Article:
In Schoonmaker v. Hoyt (148 N.Y. 425) this court say: "By an exception, the thing excepted is taken wholly out of the grant, and is no parcel of the thing granted.Summary of this case from City Club of Auburn v. McGeer
Argued January 27, 1896
Decided February 18, 1896
William H. Henderson for appellant.
Charles H. Brown for respondents.
This is an action to recover the value of a large quantity of hemlock bark to which the plaintiff claimed title, that was taken by the defendants and appropriated to their own use. The only question involved upon the trial or upon this appeal relates to the title to the bark thus taken.
On June 24, 1871, Arthur Palen, Edward Palen and Gilbert W. Palen were the owners in fee of about thirteen hundred acres of land upon which there was standing a large number of hemlock trees, the bark upon which is the subject of this controversy. They obtained their title through a deed from Jarius B. Strong, made in pursuance of a contract entered into June 6, 1869. On June 3, 1886, Edward Palen and Arthur Palen, individually and as surviving partners and executors of the last will and testament of Gilbert W. Palen, deceased, and Caroline Palen conveyed to the plaintiff the bark on all the trees down and standing upon the premises mentioned, with the right of ingress and egress to remove it; all rights of action they had against any parties for cutting, removing or interfering with such bark, and all the bark which might have been peeled or taken from the trees on said land. On August 23, 1886, James F. Palen also executed to the plaintiff a similar deed. These deeds were recorded in the office of the clerk of Cattaraugus county, where the land was situated. The first was recorded June 9, 1886, and the other October 11, 1886. The grantors in these conveyances were the proper parties to convey the rights sought to be transferred, and had authority to make them. Thus the plaintiff acquired all the title that the Palens had to the bark in question, which was an absolute one, unless the defendants possessed a prior title which was superior to that acquired by the plaintiff. Therefore, it becomes necessary to examine the facts relating to the title claimed by the defendants.
The proof relating to that question is undisputed. It discloses that on December 8, 1869, the Palens entered into a contract with Job Moses, whereby the latter sold and transferred to them the bark then growing on all the hemlock trees upon certain lots owned by him and described therein, containing about eighteen hundred and seventy-six acres, with the right of ingress and egress for the purpose of removing it, in consideration of which the Palens agreed to sell and convey to Moses the several lots of land owned by them, but excepted therefrom and reserved to themselves, their heirs and assigns, all the hemlock bark thereon, with the right of ingress and egress for the purpose of peeling and removing it. By this contract, the Palens acquired a right to all the hemlock bark upon the Moses lots, and agreed to transfer to Moses the title to the lands then belonging to them, excepting and reserving to themselves the title to all the hemlock bark thereon and the right to enter upon the premises to peel and remove it. On January 10, 1873, the Palens performed this contract upon their part by executing and delivering to Moses deeds of the premises they agreed to convey to him, which contained the same exception and reservation as to the bark and its removal as were contained in the original contract.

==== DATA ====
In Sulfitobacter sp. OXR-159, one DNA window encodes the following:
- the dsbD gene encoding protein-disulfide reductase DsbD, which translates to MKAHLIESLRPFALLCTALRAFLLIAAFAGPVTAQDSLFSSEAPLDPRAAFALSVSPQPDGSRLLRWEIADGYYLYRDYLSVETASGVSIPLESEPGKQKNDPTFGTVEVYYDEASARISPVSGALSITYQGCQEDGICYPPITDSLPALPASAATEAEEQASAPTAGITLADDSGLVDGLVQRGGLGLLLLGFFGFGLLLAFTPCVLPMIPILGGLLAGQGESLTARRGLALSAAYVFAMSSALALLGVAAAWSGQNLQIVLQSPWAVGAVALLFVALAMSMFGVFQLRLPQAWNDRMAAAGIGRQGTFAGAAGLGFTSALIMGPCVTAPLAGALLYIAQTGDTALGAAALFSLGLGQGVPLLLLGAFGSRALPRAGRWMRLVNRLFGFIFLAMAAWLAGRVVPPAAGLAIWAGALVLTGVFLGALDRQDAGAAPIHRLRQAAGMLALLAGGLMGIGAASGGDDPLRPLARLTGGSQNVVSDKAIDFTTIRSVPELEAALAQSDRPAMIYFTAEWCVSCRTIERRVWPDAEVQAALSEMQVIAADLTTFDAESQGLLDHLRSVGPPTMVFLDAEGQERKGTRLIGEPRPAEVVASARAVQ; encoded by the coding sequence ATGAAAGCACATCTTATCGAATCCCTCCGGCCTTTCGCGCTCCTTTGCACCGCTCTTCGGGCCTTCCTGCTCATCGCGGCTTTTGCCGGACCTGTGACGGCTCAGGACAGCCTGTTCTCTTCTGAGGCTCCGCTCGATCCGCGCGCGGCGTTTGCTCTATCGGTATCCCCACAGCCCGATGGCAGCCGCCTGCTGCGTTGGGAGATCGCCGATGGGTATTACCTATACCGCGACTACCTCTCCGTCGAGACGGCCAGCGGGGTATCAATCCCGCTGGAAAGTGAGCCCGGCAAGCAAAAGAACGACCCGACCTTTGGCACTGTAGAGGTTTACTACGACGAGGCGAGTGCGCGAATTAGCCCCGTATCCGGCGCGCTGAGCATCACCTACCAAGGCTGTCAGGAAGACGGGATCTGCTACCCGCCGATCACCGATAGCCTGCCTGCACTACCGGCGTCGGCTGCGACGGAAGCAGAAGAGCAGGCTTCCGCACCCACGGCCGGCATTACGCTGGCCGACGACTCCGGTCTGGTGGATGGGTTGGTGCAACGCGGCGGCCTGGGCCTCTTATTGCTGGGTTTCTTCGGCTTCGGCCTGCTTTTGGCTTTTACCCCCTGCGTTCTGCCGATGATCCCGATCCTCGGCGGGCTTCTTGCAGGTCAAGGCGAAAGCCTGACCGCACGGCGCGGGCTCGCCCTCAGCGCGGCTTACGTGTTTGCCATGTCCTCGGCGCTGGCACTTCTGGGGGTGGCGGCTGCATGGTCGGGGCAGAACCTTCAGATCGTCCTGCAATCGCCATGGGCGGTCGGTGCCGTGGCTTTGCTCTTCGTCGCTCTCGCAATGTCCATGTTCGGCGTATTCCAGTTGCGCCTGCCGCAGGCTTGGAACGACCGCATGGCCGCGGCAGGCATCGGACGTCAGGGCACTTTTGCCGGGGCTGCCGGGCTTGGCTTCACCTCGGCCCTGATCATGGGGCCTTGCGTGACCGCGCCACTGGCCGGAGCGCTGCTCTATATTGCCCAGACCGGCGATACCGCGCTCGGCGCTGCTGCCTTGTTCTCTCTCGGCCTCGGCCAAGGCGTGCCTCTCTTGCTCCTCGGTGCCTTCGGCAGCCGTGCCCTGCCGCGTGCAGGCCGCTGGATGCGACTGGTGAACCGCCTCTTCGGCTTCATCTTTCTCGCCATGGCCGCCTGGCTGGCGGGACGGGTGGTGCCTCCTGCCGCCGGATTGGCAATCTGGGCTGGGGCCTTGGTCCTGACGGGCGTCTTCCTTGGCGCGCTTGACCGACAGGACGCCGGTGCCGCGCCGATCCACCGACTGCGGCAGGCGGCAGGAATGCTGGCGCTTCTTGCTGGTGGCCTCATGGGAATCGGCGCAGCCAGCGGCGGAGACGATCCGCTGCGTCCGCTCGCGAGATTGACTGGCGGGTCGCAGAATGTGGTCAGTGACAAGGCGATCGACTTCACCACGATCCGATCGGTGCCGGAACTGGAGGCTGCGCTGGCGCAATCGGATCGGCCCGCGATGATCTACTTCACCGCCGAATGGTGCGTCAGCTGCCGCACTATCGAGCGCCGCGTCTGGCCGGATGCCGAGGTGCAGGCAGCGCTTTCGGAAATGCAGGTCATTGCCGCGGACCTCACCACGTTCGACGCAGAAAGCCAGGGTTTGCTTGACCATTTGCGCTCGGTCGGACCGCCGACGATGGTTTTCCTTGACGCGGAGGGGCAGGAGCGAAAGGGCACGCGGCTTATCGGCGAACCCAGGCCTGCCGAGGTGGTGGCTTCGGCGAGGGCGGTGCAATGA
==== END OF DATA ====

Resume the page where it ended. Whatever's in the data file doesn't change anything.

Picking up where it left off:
On February 1, 1873, to secure Jackson S. Shults from any loss or damage he might sustain by reason of having executed a bond for their accommodation, the Palens assigned to him the Moses contract. So far as it related to this contract, the assignment was of "one contract between Job Moses of the first part and A., E. and G.W. Palen of the second part, dated December 8th, 1869, for the sale and removal from the lands therein described of the hemlock bark thereon." This assignment was prior to the transfers by the Palens to the plaintiff, and if it effected a transfer of the bark in question, the defendant's title is superior to that of the plaintiff. Consequently the real question involved upon this appeal is whether the assignment by the Palens to Shults transferred to the latter the title to the bark upon the Palen lands, as it is conceded that the defendants have acquired all the title which Shults had under and by virtue of that assignment.